• What is your goal?
    • If your goal is weight loss, there is significant evidence that LCKDs can lead to a decrease in total body weight, including a decrease in fat mass. (4, 7, 8, 9, 10, 11)
    • Changes in lean body mass are typically not significant, so if you are trying to increase muscle mass this is probably not the right diet for you. (7, 8, 9, 10, 11)
    • If your goal is performance improvement, the research to date does not suggest that a LCKD is likely to have much impact on performance. (3, 4, 7, 8, 9, 10, 11)
  • Beyond weight and performance consider how you might feel on a LCKD.
    • Some athletes have a higher perceived energy expenditure during exercise, requiring more encouragement to train. (1)
    • Others noted an increased sense of well-being. (4)
    • Being in ketosis can also suppress hunger. (1)

There are limitations to the current body of research. The majority of the research has been done on male athletes. The limited research done comparing male and female athletes shows that female athletes proportionally metabolize a lower percentage of carbohydrates and a higher percentage of fat during exercise than comparably trained male athletes. (1) The long-term effects of LCKDs haven’t been established, but if you don’t have any medical conditions, experimenting with a ketogenic diet is low risk. Metabolic adaptations can occur in as little as five days, however whether or not this is beneficial to performance is unclear. A LCKD is restrictive, and any diet that cuts out entire food groups has the potential to lead to nutrient deficiencies. Restrictive diets can also be challenging to maintain long term. A ketogenic diet may be effective in leading to weight loss, but its impact it has on performance is mixed, most often having little to no impact. Should you decide to experiment with a ketogenic diet and still have questions, a registered dietitian can help you develop a plan to optimize your nutrition while adapting to a different way of fueling.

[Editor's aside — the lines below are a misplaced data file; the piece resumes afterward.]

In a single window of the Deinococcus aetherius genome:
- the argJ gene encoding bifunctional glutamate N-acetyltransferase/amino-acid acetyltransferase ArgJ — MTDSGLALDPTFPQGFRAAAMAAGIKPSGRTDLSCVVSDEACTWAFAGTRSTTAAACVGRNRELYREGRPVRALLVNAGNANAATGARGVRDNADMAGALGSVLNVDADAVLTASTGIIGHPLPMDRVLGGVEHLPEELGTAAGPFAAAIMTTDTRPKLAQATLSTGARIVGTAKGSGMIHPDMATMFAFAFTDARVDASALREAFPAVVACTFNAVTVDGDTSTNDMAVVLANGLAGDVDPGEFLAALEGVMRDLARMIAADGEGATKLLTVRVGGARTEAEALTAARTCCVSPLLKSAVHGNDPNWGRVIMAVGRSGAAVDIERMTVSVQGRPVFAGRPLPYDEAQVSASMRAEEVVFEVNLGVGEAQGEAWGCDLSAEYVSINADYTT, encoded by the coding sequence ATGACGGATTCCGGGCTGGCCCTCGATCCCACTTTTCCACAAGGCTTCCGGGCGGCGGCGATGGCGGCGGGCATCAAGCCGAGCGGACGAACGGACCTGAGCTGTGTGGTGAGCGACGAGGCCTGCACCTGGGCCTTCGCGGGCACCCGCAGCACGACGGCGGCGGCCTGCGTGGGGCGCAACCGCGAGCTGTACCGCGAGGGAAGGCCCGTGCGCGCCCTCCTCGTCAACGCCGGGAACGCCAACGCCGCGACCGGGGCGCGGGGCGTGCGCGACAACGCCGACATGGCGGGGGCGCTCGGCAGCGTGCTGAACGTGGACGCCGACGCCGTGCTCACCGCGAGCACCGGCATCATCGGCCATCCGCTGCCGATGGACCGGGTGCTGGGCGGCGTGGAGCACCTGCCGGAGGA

1. Karpinski C, Rosenbloom C. Sports Nutrition A Handbook for Professionals. 6th Edition. Sports, Cardiovascular, and Wellness Nutrition Dietetic Practice Group. 2018.
  2. Volek J, Noakes T, Phinney S. Rethinking fat as a fuel for endurance exercise. Eur J Sport Sci. 2015;15(1):13-20. doi:10.1080/17461391.2014.959564
  3. Hawley J, Leckey J. Carbohydrate Dependence During Prolonged, Intense Endurance Exercise. Sport Med. 2015;45(1):5-12. doi:10.1007/s40279-015-0400-1
  4. Zinn C, Wood M, Williden M, Chatterton S, Maunder E. Ketogenic diet benefits body composition and well-being but not performance in a pilot case study of New Zealand endurance athletes. J Int Soc Sports Nutr. 2017;14(1):1-9. doi:10.1186/s12970-017-0180-0
  5. Creighton B, Hyde P, Maresh C, et al. Paradox of hypercholesterolaemia in highly trained, keto-adapted athletes. BMJ Open Sport Exerc Med. 2018;4(1):1-10. doi:10.1136/bmjsem-2018-000429
  6. Kontush A. HDL particle number and size as predictors of cardiovascular disease. Front Pharmacol. 2015;6(OCT):1-6. doi:10.3389/fphar.2015.00218
  7. Cipryan L, Plews D, Ferretti A, et al. Effects of a 4-week very low-carbohydrate diet on high-intensity interval training responses. J Sport Sci Med. 2018;17(2):259-268.
  8. Greene D, Varley B, Hartwig T, et al. A Low-Carbohydrate Ketogenic Diet Reduces Body Mass Without Compromising Performance in Powerlifting and Olympic Weightlifting Athletes. J Strength Cond Res. 2018;32(12):3373-3382.
  9. Vargas S, Romance R, Petro JL, et al. Efficacy of ketogenic diet on body composition during resistance training in trained men: A randomized controlled trial. J Int Soc Sports Nutr. 2018;15(1):1-9. doi:10.1186/s12970-018-0236-9
  10. Gregory R. A Low-Carbohydrate Ketogenic Diet Combined with 6-Weeks of Crossfit Training Improves Body Composition and Performance. Int J Sport Exerc Med. 2017;3(2). doi:10.23937/2469-5718/1510054
  11. Paoli A, Bianco A, Grimaldi K. The Ketogenic Diet and Sport. Exerc Sport Sci Rev. 2015;43(3):153-162.